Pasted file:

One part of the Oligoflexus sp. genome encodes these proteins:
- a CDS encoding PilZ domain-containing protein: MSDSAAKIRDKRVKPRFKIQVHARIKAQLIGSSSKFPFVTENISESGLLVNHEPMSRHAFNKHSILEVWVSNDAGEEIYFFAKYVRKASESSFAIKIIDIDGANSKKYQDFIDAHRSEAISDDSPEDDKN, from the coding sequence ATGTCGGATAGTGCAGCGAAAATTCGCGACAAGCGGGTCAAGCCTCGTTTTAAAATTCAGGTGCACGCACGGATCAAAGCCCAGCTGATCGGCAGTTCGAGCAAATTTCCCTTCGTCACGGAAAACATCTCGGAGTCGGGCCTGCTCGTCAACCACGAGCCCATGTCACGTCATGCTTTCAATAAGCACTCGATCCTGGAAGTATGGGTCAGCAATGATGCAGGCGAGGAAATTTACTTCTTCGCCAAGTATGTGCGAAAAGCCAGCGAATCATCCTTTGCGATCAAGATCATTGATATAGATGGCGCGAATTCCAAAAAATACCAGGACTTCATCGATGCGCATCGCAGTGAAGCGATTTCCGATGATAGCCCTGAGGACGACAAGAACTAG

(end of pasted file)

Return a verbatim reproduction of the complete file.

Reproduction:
One part of the Oligoflexus sp. genome encodes these proteins:
- a CDS encoding PilZ domain-containing protein: MSDSAAKIRDKRVKPRFKIQVHARIKAQLIGSSSKFPFVTENISESGLLVNHEPMSRHAFNKHSILEVWVSNDAGEEIYFFAKYVRKASESSFAIKIIDIDGANSKKYQDFIDAHRSEAISDDSPEDDKN, from the coding sequence ATGTCGGATAGTGCAGCGAAAATTCGCGACAAGCGGGTCAAGCCTCGTTTTAAAATTCAGGTGCACGCACGGATCAAAGCCCAGCTGATCGGCAGTTCGAGCAAATTTCCCTTCGTCACGGAAAACATCTCGGAGTCGGGCCTGCTCGTCAACCACGAGCCCATGTCACGTCATGCTTTCAATAAGCACTCGATCCTGGAAGTATGGGTCAGCAATGATGCAGGCGAGGAAATTTACTTCTTCGCCAAGTATGTGCGAAAAGCCAGCGAATCATCCTTTGCGATCAAGATCATTGATATAGATGGCGCGAATTCCAAAAAATACCAGGACTTCATCGATGCGCATCGCAGTGAAGCGATTTCCGATGATAGCCCTGAGGACGACAAGAACTAG